I recently had to share files of an 8GB disk image from my coffee shop laptop to my main Ubuntu PC. The question was: how?
My first instinct (like most people) was to find the nearest USB drive. So I did it. However, for some unknown reason, it took forever to copy the ISO through the file manager, and worse, the speed was dropping every second!
Impatiently, I pulled out the USB stick (not recommended) and turned on my browser to find a faster way to transfer files from PC to PC without disturbing the “middlemen”.
Now I’m up to date on things like Samba, network shares, local work groups, and SSH file transfer. But I wanted something simple, something that was free of complicated settings and something that didn’t upload files to the Internet first.
And I found everything I wanted and more on LAN Share.
LAN Share is open source software for transferring network files
Application for transferring LAN file shares under Linux
LAN Share is an open-source client for file transfer in C ++ and Qt. It can be used to send a file or folder from one computer to another, as well as to receive a file or folder from other computers that are running the application.
Better still, LAN Share is compatible with Windows and Ubuntu Linux, which means you can use it to:
1, Transfer files from Windows to Ubuntu
2, Transfer files from Ubuntu to Windows
3, Transfer files from Windows to Windows
4, Transfer files from Ubuntu to Ubuntu
There are no third-party servers, no cloud facilities, and no complex protocol agreements.
Install the application on each computer you want to use, select the files or folders to send from the Send menu, and select the receiving network from the list.
The only requirement is that both computers are on the same local network or the same WiFi connection.
LAN Share Benefits
- Works directly from PC to PC
- Allows files to be sent between different operating systems
- Has no file size restrictions
- Faster than expending a cloud service like Dropbox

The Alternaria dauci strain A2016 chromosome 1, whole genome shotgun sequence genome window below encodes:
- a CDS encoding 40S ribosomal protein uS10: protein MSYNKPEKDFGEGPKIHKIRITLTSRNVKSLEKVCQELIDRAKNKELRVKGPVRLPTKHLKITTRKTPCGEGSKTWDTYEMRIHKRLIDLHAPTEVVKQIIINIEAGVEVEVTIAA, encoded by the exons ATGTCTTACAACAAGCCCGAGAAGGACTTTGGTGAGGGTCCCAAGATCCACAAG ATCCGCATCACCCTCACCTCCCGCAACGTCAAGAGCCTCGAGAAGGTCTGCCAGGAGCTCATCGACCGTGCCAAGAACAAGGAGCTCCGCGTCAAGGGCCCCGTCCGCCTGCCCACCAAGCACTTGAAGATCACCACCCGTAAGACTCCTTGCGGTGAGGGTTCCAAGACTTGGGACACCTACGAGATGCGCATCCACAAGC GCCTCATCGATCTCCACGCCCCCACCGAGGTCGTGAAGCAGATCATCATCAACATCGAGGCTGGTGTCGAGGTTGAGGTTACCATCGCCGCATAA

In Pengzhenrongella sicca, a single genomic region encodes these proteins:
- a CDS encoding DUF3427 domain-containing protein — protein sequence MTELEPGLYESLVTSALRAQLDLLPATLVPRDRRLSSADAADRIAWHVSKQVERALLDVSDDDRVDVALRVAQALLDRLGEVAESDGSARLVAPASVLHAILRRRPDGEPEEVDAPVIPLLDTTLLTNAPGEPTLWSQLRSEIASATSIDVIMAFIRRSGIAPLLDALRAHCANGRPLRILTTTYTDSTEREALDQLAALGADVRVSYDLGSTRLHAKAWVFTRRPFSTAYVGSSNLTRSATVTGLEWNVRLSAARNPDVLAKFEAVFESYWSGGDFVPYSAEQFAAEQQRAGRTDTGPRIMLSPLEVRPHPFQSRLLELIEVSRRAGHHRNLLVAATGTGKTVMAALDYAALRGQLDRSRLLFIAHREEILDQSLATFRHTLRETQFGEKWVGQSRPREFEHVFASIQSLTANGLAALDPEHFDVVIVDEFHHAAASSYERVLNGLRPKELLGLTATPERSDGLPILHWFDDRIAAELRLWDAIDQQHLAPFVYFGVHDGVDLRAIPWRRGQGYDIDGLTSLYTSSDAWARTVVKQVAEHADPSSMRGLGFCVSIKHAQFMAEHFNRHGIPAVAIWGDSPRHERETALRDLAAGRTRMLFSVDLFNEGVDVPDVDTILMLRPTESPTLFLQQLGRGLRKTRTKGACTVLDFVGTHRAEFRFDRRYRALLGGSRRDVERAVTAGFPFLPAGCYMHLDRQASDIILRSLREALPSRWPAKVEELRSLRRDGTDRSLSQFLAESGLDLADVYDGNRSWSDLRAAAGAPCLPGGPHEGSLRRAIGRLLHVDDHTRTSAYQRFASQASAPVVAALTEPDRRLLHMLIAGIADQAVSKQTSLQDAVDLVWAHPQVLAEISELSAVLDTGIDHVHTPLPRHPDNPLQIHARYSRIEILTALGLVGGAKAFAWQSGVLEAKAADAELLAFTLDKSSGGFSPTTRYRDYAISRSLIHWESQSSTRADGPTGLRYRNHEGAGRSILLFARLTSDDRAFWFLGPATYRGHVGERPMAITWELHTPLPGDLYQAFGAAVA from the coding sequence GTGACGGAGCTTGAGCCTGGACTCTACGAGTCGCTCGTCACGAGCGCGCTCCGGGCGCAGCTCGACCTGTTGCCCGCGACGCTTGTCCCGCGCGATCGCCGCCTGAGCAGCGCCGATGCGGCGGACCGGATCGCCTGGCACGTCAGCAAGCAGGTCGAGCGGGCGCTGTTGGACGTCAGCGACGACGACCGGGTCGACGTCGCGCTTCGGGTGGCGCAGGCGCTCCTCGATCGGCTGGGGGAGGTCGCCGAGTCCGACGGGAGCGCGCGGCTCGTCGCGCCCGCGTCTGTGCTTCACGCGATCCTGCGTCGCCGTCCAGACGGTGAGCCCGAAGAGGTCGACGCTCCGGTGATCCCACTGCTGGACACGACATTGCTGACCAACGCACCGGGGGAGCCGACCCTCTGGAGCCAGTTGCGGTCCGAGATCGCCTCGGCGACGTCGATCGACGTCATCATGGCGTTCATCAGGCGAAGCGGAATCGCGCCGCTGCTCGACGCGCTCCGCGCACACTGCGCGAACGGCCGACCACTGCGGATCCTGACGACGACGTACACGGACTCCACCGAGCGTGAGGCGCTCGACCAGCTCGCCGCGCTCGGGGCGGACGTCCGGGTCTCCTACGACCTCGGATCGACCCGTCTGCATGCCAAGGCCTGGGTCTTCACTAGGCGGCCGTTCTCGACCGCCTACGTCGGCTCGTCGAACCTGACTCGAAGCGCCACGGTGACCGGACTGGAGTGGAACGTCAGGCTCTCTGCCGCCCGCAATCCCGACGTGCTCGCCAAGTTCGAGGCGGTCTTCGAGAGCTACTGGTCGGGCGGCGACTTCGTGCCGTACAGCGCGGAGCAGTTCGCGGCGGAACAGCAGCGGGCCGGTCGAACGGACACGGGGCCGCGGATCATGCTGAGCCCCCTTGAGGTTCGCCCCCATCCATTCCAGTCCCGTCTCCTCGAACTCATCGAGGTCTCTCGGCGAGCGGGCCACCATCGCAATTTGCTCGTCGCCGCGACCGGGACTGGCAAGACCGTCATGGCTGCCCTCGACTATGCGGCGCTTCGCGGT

Part of the reason I like this app enough to write about it is because of its simple and straightforward interface.
The main window is divided into two halves, with the upper area dedicated to “sent” files and the lower area dedicated to “received” data. These show progress bars and real-time metadata when files are sent and received.
Essential pause, skip, and cancel controls mean tasks can be managed safely. There is also a button to delete completed tasks.
The Settings button gives you access to the following options:
- Define/change device names
- Set/change ports
- Set the file buffer size
- Set download folder
- Extended functions are missing
If there’s a downside that this app lacks advanced features and security settings, but since I’ll only be using it at home, I’m fine.
What I truly appreciate is that files can be shifted between computers running different operating systems. I no longer have to transfer data from Windows to a USB stick laboriously and then from USB to my Ubuntu computer. I can move things across the network!
Tools like this are especially helpful when you don’t have a (large enough) USB stick on hand, or you don’t have a working internet connection (as long as your router is working, this app will work too).
Is this the wildest way to copy a file from a Linux computer to a Linux computer over a network?
I don’t know, and then I do see that it was much faster than the slow write speed on my pen drive and much less complicated than setting up a network share (also, the files you send cannot be seen by anyone else on your network).
Also Read: What is Multi-Access Edge Computing (MEC)
Download LAN Share
Installers for 64-bit Windows and Ubuntu are available on the project’s Github page:
Download LAN Share for Windows and Linux
Teleport, NitroShare, and other alternatives for transferring network files
LAN Share isn’t the only software for sharing network files. There’s a list of apps for Windows, macOS, and Linux, as well as Android and iOS, both free and paid.
Another open-source alternate to LAN Share is NitroShare. It works similarly to LAN Share, but offers some additional features like the optional TSL encryption.
For Linux-to-Linux transfers, there’s Teleport, a GTK file transfer application with the extensive GNOME Shell integration. It can be installed from Flathub.
There are several other customs to transfer files from one PC to another without a desktop application, such as: E.g ., B. network cards, Samba shares, SSH and sFTP.
Use it when you need it.
Let us know what you are using
This post was about the tool I used to send files over the network. In the comments section below, you can quickly tell us how data are redirected between computers.